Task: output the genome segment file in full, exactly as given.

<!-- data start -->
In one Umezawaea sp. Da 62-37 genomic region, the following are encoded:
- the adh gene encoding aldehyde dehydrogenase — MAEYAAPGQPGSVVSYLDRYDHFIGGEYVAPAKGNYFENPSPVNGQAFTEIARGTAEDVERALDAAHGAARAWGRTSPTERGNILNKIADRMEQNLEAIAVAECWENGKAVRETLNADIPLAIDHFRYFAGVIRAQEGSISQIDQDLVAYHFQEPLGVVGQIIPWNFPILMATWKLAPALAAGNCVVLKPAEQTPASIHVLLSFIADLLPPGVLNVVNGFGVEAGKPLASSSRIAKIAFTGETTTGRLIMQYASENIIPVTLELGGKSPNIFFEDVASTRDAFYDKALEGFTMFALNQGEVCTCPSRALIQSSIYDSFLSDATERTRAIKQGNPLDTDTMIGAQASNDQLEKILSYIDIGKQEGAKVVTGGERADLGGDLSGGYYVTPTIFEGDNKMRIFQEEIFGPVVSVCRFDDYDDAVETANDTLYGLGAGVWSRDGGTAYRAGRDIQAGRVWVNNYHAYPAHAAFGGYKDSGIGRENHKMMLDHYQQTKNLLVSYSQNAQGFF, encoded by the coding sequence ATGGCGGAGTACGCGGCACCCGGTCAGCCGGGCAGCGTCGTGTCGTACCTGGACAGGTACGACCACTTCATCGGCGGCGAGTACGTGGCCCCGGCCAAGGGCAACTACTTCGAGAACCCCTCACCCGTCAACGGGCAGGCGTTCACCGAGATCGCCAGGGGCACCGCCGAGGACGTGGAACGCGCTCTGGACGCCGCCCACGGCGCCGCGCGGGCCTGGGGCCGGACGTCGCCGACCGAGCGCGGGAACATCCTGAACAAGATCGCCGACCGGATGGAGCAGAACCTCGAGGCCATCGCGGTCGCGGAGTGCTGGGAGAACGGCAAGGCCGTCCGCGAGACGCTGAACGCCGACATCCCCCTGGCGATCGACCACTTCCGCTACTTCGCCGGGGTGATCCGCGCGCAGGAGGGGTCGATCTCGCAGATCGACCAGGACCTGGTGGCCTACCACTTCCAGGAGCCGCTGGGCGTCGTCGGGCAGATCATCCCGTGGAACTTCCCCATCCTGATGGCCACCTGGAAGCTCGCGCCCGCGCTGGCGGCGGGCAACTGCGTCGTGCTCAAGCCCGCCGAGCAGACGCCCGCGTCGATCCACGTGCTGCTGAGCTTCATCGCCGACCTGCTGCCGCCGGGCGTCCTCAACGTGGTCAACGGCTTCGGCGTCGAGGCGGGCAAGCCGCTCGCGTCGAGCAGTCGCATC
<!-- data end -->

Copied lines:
In one Umezawaea sp. Da 62-37 genomic region, the following are encoded:
- the adh gene encoding aldehyde dehydrogenase — MAEYAAPGQPGSVVSYLDRYDHFIGGEYVAPAKGNYFENPSPVNGQAFTEIARGTAEDVERALDAAHGAARAWGRTSPTERGNILNKIADRMEQNLEAIAVAECWENGKAVRETLNADIPLAIDHFRYFAGVIRAQEGSISQIDQDLVAYHFQEPLGVVGQIIPWNFPILMATWKLAPALAAGNCVVLKPAEQTPASIHVLLSFIADLLPPGVLNVVNGFGVEAGKPLASSSRIAKIAFTGETTTGRLIMQYASENIIPVTLELGGKSPNIFFEDVASTRDAFYDKALEGFTMFALNQGEVCTCPSRALIQSSIYDSFLSDATERTRAIKQGNPLDTDTMIGAQASNDQLEKILSYIDIGKQEGAKVVTGGERADLGGDLSGGYYVTPTIFEGDNKMRIFQEEIFGPVVSVCRFDDYDDAVETANDTLYGLGAGVWSRDGGTAYRAGRDIQAGRVWVNNYHAYPAHAAFGGYKDSGIGRENHKMMLDHYQQTKNLLVSYSQNAQGFF, encoded by the coding sequence ATGGCGGAGTACGCGGCACCCGGTCAGCCGGGCAGCGTCGTGTCGTACCTGGACAGGTACGACCACTTCATCGGCGGCGAGTACGTGGCCCCGGCCAAGGGCAACTACTTCGAGAACCCCTCACCCGTCAACGGGCAGGCGTTCACCGAGATCGCCAGGGGCACCGCCGAGGACGTGGAACGCGCTCTGGACGCCGCCCACGGCGCCGCGCGGGCCTGGGGCCGGACGTCGCCGACCGAGCGCGGGAACATCCTGAACAAGATCGCCGACCGGATGGAGCAGAACCTCGAGGCCATCGCGGTCGCGGAGTGCTGGGAGAACGGCAAGGCCGTCCGCGAGACGCTGAACGCCGACATCCCCCTGGCGATCGACCACTTCCGCTACTTCGCCGGGGTGATCCGCGCGCAGGAGGGGTCGATCTCGCAGATCGACCAGGACCTGGTGGCCTACCACTTCCAGGAGCCGCTGGGCGTCGTCGGGCAGATCATCCCGTGGAACTTCCCCATCCTGATGGCCACCTGGAAGCTCGCGCCCGCGCTGGCGGCGGGCAACTGCGTCGTGCTCAAGCCCGCCGAGCAGACGCCCGCGTCGATCCACGTGCTGCTGAGCTTCATCGCCGACCTGCTGCCGCCGGGCGTCCTCAACGTGGTCAACGGCTTCGGCGTCGAGGCGGGCAAGCCGCTCGCGTCGAGCAGTCGCATC